• Somebody in the session mentions they have a library cat that has it's own Twitter account.  How cool is that?!  Perhaps our bookclub minion mascot could have one....
    • They mention book "shelfies" and posts where they "ask the librarian" unusual questions about their lives (e.g. would you rather fight 100 duck-sized horses or one horse-sized duck?!).
    • They give permission for us to e-stalk if we're not ready to contribute yet.  But when we do start, have a strategy and make consistent and regular posts.
    • And "always default to cat videos" is great social media advice, complete with a good example!

  • Workshop 2 is "Don't Panic! The Hitch-hikers Guide to....Book Week! with the lovely Cathy Kennedy, one of the organising team for the conference.
    • About a year earlier Cathy decides on a theme and then gathers resources and books that fit it.
    • Cathy is a teacher and I am impressed with her approach to Book Week that takes into account the teachers' workloads and ways to keep them manageable.
    • She schedules Book Week so that it doesn't clash with busy school activities, rather than coinciding it with national or international book/library celebrations.
    • She provides teachers with a Teachers' Resource Booklet to get buy in for Book Week.  It outlines events and competitions, has lesson plans and summaries of books that fit the theme.
    • She uses Graphic Leftovers Stock Images on her posters and I may just have been persuaded to shell out a few dollars for images because her promotional material is so classy!
    • She takes the opportunity to introduce students and teachers to new technology by incorporating it into her Book Week competitions - clever!
    • She does a Battle of the Books book quiz using a Livebinder.
    • She invites performers to attend as she has had great success with them.  She tells them her theme and often they tailor their performances for her.
    • She does bookmarks, photo booths, scavenger hunts, staff competitions (so they don't feel left out), and ads to promote Book Week using Animoto.
    • To decorate the library she uses party decorations, and she always decorates her doors (they look amazing!).

  • The second keynote speaker is Mark Osborne - "Innovative Library Environments".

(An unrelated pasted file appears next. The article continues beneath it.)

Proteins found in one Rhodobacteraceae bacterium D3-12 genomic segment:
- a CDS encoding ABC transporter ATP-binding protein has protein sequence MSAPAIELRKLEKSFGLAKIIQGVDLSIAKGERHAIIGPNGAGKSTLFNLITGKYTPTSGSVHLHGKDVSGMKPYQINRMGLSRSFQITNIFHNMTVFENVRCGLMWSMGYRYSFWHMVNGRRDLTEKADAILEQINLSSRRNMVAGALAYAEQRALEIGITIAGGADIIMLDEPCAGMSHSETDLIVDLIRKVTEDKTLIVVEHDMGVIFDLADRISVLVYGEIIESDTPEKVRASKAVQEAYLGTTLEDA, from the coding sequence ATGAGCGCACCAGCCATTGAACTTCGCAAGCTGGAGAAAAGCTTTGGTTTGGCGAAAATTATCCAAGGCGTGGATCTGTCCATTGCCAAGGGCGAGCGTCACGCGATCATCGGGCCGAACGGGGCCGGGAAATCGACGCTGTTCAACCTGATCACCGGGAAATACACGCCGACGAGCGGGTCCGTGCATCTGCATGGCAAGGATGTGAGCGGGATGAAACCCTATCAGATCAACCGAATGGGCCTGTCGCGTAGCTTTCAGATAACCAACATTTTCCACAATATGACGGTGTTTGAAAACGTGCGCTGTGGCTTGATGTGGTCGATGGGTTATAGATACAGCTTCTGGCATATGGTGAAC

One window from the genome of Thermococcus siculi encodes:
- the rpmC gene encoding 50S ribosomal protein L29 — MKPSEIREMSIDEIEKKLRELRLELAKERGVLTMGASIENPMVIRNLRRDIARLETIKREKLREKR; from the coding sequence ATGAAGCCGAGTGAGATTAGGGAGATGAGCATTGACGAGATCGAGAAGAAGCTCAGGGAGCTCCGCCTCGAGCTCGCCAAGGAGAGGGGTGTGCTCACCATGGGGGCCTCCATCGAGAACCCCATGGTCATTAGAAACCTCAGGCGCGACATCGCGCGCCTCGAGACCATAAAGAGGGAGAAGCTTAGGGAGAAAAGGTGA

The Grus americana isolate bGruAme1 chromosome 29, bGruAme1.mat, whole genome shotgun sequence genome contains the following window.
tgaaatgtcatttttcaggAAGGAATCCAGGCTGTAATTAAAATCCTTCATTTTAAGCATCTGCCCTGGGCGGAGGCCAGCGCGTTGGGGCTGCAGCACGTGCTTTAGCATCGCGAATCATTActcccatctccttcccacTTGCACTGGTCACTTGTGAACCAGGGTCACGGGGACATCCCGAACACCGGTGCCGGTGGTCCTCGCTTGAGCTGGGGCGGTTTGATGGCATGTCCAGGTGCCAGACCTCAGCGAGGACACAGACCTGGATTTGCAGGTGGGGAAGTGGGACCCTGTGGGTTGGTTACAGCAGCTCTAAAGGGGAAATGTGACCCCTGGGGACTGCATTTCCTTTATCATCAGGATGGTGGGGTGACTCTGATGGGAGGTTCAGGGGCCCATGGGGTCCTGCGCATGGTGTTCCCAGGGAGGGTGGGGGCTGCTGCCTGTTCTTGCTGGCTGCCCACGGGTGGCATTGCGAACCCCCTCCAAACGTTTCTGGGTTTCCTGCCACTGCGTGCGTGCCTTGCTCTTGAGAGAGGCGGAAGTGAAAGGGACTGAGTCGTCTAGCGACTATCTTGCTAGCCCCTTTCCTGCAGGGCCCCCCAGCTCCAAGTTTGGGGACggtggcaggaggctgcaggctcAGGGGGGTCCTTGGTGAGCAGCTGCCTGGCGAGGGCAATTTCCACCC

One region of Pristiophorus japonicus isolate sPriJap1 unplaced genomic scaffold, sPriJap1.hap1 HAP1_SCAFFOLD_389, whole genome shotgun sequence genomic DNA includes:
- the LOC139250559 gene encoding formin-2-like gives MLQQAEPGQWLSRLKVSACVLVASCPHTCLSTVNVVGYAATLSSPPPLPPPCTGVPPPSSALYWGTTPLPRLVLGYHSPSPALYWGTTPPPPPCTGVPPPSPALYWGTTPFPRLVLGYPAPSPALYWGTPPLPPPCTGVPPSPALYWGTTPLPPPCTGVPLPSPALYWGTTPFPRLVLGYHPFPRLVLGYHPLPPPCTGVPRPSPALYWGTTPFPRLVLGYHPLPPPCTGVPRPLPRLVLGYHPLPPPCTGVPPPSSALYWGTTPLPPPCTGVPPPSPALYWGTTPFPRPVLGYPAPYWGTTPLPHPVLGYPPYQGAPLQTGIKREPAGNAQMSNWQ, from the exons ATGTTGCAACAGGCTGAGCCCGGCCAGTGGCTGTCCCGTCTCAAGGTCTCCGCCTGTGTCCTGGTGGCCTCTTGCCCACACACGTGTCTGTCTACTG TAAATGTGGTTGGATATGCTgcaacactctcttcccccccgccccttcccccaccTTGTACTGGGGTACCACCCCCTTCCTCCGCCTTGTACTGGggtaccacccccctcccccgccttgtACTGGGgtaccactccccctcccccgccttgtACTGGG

• Like Roger Dennis he touches on jobs changing in the future and the fact that any job that can be routined is rapidly being off-shored or automated.
    • He says that knowledge is a commodity that's free like air or water so it's not what you know but what you can do with what you know.
    • He says an important skill will be the ability to solve real world, authentic, challenging problems together.
    • He sees the library as moving away from being a storehouse of books and towards being a service centre, community space, gallery and storehouse of specialist equipment.
    • He asks what we think the modern school library should be.  Here are the results.
  • My final workshop for the day is "Building reading warriors: Engaging boys in reading" with David Riley.
    • David starts by saying how much he enjoyed "The Magic Faraway Tree" as a child, and then describes his enthusiasm for Barry Crump's books, which had characters he could relate to.
    • He describes the inspirational story of Dr Ben Carson, an African American living in poverty who was struggling at school before his mother made him read.  He tells his class "There was a doctor in that guy, the least guy you would have thought of".  And they all clamour to get a book.
    • David talks about why boys aren't reading:
      • Lack of connections to the library and library staff
      • Reading not seen as connected to aspirations and real life
      • Insufficient guidance in choosing what to read and reading strategies
      • Discouraging certain kinds of literature: graphic novels/manga, magazines, Guinness Book of Records.
    • He suggests giving boys a choice about what books to buy and then having a box opening celebration - making a big deal that the books have arrived.
    • He talks about tapping into pop culture trends, using students' interests, planning father and son events and giving students competitions e.g. Rugby League Reads.
    • David approaches well-known male achievers who read and asks them to come to his school, to make reading look cool and connect it to real life.
    • I have David Riley's books and they are great. He wrote them because he couldn't find any sports books at the right level for his students.  I am so impressed with David as a reading mentor and would highly recommend getting him in to speak to your boys (David is a drama teacher based in Otara, Auckland).
  • Next the SLANZA awards are given out to some very deserving librarians and then it is time for our Twitter dinner. We are a mixed bunch - primary, secondary, co-ed, single sex, public, librarians and a teacher. And yet there is no shortage of conversation and it is great to get to know people that I have connected with on Twitter.
    • I text my husband with a photo of my food.  I've never done this before but have recently received a bunch of photos from when he was away and feel he needs payback.  This is what I get in return!

  • I get back to my room and go through my presentation one last time. I am pleased it is on before morning tea the next day so that I can get it over and done with and relax again!